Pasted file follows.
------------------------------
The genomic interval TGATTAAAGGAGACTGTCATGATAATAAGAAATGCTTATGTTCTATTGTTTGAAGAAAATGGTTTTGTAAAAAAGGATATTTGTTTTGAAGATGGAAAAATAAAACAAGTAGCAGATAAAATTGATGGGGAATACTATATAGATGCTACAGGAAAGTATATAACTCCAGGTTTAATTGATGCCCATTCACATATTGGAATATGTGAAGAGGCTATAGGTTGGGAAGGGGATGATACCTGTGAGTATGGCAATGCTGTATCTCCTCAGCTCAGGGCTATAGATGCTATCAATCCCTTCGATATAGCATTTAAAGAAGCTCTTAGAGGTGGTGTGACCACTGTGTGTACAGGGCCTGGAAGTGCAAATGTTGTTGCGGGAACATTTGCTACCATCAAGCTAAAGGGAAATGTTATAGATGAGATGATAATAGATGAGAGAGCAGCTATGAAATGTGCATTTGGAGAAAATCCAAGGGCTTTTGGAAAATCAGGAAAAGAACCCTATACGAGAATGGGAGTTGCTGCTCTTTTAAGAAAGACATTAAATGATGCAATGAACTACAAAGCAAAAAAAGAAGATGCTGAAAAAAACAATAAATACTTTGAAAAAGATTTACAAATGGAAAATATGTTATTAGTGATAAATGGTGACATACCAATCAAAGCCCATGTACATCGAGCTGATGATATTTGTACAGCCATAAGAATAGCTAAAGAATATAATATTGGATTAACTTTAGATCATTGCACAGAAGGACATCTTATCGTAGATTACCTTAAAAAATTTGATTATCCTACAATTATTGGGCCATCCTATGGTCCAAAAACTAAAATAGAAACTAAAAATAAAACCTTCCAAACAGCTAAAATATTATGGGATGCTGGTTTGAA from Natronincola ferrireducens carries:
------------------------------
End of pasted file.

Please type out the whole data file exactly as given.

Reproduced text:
The genomic interval TGATTAAAGGAGACTGTCATGATAATAAGAAATGCTTATGTTCTATTGTTTGAAGAAAATGGTTTTGTAAAAAAGGATATTTGTTTTGAAGATGGAAAAATAAAACAAGTAGCAGATAAAATTGATGGGGAATACTATATAGATGCTACAGGAAAGTATATAACTCCAGGTTTAATTGATGCCCATTCACATATTGGAATATGTGAAGAGGCTATAGGTTGGGAAGGGGATGATACCTGTGAGTATGGCAATGCTGTATCTCCTCAGCTCAGGGCTATAGATGCTATCAATCCCTTCGATATAGCATTTAAAGAAGCTCTTAGAGGTGGTGTGACCACTGTGTGTACAGGGCCTGGAAGTGCAAATGTTGTTGCGGGAACATTTGCTACCATCAAGCTAAAGGGAAATGTTATAGATGAGATGATAATAGATGAGAGAGCAGCTATGAAATGTGCATTTGGAGAAAATCCAAGGGCTTTTGGAAAATCAGGAAAAGAACCCTATACGAGAATGGGAGTTGCTGCTCTTTTAAGAAAGACATTAAATGATGCAATGAACTACAAAGCAAAAAAAGAAGATGCTGAAAAAAACAATAAATACTTTGAAAAAGATTTACAAATGGAAAATATGTTATTAGTGATAAATGGTGACATACCAATCAAAGCCCATGTACATCGAGCTGATGATATTTGTACAGCCATAAGAATAGCTAAAGAATATAATATTGGATTAACTTTAGATCATTGCACAGAAGGACATCTTATCGTAGATTACCTTAAAAAATTTGATTATCCTACAATTATTGGGCCATCCTATGGTCCAAAAACTAAAATAGAAACTAAAAATAAAACCTTCCAAACAGCTAAAATATTATGGGATGCTGGTTTGAA from Natronincola ferrireducens carries: